The Flow of the Internet6:26 with Greg Stromire
Gain an understanding of the essentials of internet traffic with an animated model.
- Open WIFI -- A wireless network that is not protected with a password. Consider all traffic exposed to everyone else connected to the network.
- WIFI Router -- A device to provide a local wireless network for connecting to the internet
- Data Center -- A facility that houses servers and routes internet activity
- Internet Service Provider (ISP) -- A company that we pay to provide access to the web (e.g. Comcast, Time Warner Cable, Verizon).
- Node -- A device that internet traffic passes through on its way to the correct destination.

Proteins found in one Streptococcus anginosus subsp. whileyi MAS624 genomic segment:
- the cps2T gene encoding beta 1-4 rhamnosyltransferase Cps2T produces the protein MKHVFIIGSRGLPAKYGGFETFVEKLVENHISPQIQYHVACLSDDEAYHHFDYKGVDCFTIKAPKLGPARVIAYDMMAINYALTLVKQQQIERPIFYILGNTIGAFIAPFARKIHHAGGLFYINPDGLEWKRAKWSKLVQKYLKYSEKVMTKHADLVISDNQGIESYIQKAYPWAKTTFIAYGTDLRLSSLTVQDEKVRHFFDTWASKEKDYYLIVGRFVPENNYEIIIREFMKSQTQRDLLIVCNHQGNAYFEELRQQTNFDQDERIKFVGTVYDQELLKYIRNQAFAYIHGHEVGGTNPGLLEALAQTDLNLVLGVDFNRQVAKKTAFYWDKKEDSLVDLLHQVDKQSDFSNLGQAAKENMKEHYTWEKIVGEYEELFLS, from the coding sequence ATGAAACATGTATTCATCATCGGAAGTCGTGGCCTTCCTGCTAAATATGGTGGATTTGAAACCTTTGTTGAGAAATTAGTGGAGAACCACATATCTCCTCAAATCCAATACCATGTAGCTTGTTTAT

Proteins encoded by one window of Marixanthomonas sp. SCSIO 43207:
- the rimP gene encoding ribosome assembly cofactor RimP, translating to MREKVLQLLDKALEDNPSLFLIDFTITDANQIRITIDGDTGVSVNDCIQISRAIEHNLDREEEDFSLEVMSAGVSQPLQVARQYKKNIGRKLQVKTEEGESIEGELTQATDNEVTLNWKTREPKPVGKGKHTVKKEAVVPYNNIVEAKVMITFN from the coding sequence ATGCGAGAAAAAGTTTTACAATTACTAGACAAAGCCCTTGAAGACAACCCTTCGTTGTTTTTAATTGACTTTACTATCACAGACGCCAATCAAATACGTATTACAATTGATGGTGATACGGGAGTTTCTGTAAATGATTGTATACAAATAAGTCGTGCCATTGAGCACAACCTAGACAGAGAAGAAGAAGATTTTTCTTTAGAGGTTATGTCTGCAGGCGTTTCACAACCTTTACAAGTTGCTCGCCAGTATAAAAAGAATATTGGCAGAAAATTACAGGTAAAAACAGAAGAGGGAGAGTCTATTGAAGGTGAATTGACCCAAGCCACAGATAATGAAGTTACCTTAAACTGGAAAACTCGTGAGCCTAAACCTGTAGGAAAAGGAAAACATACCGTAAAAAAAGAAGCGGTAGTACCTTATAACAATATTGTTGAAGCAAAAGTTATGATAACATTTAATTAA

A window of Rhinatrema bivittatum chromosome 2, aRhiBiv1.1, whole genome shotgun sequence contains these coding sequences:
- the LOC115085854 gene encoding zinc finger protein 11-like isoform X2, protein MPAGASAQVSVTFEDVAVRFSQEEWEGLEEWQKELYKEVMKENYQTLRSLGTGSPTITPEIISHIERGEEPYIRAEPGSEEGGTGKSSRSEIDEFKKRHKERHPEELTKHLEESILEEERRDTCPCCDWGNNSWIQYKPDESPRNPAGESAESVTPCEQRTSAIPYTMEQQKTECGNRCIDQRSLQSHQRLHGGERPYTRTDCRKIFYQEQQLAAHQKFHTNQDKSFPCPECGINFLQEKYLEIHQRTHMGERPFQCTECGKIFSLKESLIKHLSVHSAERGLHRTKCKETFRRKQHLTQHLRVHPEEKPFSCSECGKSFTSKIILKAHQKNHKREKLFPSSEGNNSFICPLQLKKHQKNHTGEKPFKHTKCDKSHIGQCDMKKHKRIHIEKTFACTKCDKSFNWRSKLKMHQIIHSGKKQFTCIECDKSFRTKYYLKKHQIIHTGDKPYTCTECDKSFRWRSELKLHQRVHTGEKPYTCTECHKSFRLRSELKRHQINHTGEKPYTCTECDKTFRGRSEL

When we do a Google search for movie show times, for 0:00 example, we may only consider this an exchange between ourselves and Google. 0:02 When we get an email from a friend, 0:07 we may only think of it as communication between them and ourselves. 0:09 The reality is that, many more people and devices are involved in these exchanges. 0:13 And a lot more information often fairly revealing information is transmitted. 0:17 Having a solid foundational grasp of these flows can help us all 0:22 make informed decisions. 0:26 Let's build up our scene. 0:28 Consider you're in a coffee shop in Portland, Oregon with a laptop. 0:30 For this example, 0:33 the coffee shop has an open WiFi, meaning a password is not required to use it. 0:34 There are other people in the coffee shop too, some with their own devices. 0:39 Each person is surfing the Internet, browsing Facebook, 0:44 watching Netflix, reading CNN. 0:47 So we can add a data center to represent those sites. 0:49 In reality, each of those companies would have a presence in multiple data centers 0:52 located around the world. 0:56 But for simplicity, we'll think of them as sharing a single, centralized center. 0:58 As we start to add the flows of traffic, there's probably nothing too surprising. 1:03 We can add a few more elements to get closer to how these flows work. 1:08 Let's add the WiFi routers, the devices used to transmit and 1:12 receive the Internet signal to and from our personal devices. 1:15 Let's add the Internet Service Providers or ISPs. 1:19 These are companies like Comcast, Time Warner Cable, and 1:22 Verizon that we pay to provide access to the Web. 1:25 And in truth, in order to pass all this traffic around, 1:29 there are additional nodes or relay points between these parties. 1:32 Let's consider two scenarios, and work through the flow of the Internet traffic 1:37 involved, including what's exposed and the parties that might have access. 1:40 We'll look at a Google search and receiving an email [SOUND]. 1:45 If we break down the flow of a typical Google search, 1:48 the steps would be as follows. 1:51 Open a browser to google.com, 1:53 enter the search terms into the text field, example, movie show times. 1:56 Note the green lock and the letters https in the address bar. 2:00 We'll go into detail about this later, but for 2:05 now know that this means your connection is secure. 2:07 [SOUND] The text is sent from the laptop to the coffee shop WiFi, 2:10 to the local ISP, to Google data center and processed. 2:15 And back through roughly the same path. 2:19 Note that the connecting nodes have changed. 2:22 Movie showtimes for Portland, Oregon is then shown in the browser. 2:24 The first thing to mention, is that a lot of the activity on an open Wi-Fi network, 2:29 like this coffee shop, is exposed to anyone else on the same network. 2:33 If this were a different search engine that wasn't protected with HTTPS, 2:37 then another person in the coffee shop could even see the search terms. 2:40 This may not be a big deal for a search about movie times, but 2:45 I'm sure you can imagine more personally sensitive searches. 2:49 The next point is that there are a lot of hops that the traffic takes for 2:53 a full round trip. 2:56 While most of those nodes are secure, it's worth noting that if an attacker 2:57 gained full access to one, they could expose web traffic. 3:01 The ISPs have access to that web traffic as well. 3:04 This is of course necessary for 3:07 them to forward the Google search to the correct data center. 3:08 But some laws may allow ISP's to collect and sell this information to anyone, 3:12 which can really make you think twice about the web traffic you create. 3:17 And finally, the traffic arrives at the data center for processing. 3:21 Because you used the Google engine with HTTPS, the content of your search 3:24 was encrypted for privacy from the browser all the way to Google servers. 3:29 Google then decrypts this content and has access to it too. 3:33 It will provide the showtimes as requested, but 3:37 it may also record a history of searches, and even serve advertisements for movies. 3:40 We often accept this implicitly when Google's services. 3:45 But it's worth calling out here so we know who has access to our data. 3:49 Now, let's put others in the scenario. 3:53 A friend at home with a cell phone. 3:55 They're on their home wi-fi network, protected with a password. 3:58 Now, let's consider the flow of receiving an email from a friend. 4:01 [SOUND] The friend will open their browser or email client on their phone. 4:05 [SOUND] They'll compose their message and send it. 4:08 [SOUND] The message is sent from their cellphone, to the wi-fi network, 4:11 to the ISP, a series of nodes, email data center. 4:16 Another ISP, another email data center, local ISP, 4:20 more nodes, coffee shop network, and finally, the laptop. 4:24 The final points here are that there are a lot more actors and devices in play. 4:29 Generally, this is just part of the infrastructure but the more points of 4:34 contact there are, the greater the chance for an attacker to read the email. 4:38 Also, the friend's wi-fi is protected with a password. 4:42 So a neighbor, for example, wouldn't be able to see the content of the email. 4:45 But let's say that they use an insecure email service. 4:49 Even if they are protected in their home, that email is now exposed to 4:52 all hops along the path, at least until it arrives at your email service. 4:56 Security is difficult largely for this reason. 5:01 It requires everyone involved to do the right thing at all times. 5:03 While I would suggest a different coffee shop, it's not really your fault for 5:08 trying to use the Internet. 5:11 You even used a secure search engine. 5:13 And I would encourage your friend to change email providers. 5:16 Most major ones like Gmail and Outlook are encrypted. 5:18 It's not really their fault either. 5:21 They just wanted to send an email. 5:23 And they even made sure that their home network was protected with a password. 5:25 In both scenarios, 5:29 it just took one exposed link in the chain to render the whole flow insecure. 5:30 Both of these scenarios also have some secure solutions based on 5:35 end-to-end encryption. 5:38 You could browse the Internet comfortably safe on an open wi-fi network, 5:40 using a VPN. 5:44 Your friend can encrypt that email on their device for 5:45 you to decrypt on yours with no one between able to read it. 5:48 No matter what network or email provider was used. 5:52 We'll discuss these approaches in later videos so that you and 5:56 your friends stay safe. 5:59 But these are not well known, or particularly user friendly tools. 6:01 Which brings up one of the other main reasons that security is difficult. 6:05 It's often a trade-off with convenience. 6:08 Just think of how inconvenient it is to remember strong unique passwords for 6:11 each site you use. 6:15 In the next video, we'll explore how even when the content of a message is secure, 6:16 the act of sending a message or 6:21 browsing online itself can reveal a lot without you knowing it. 6:22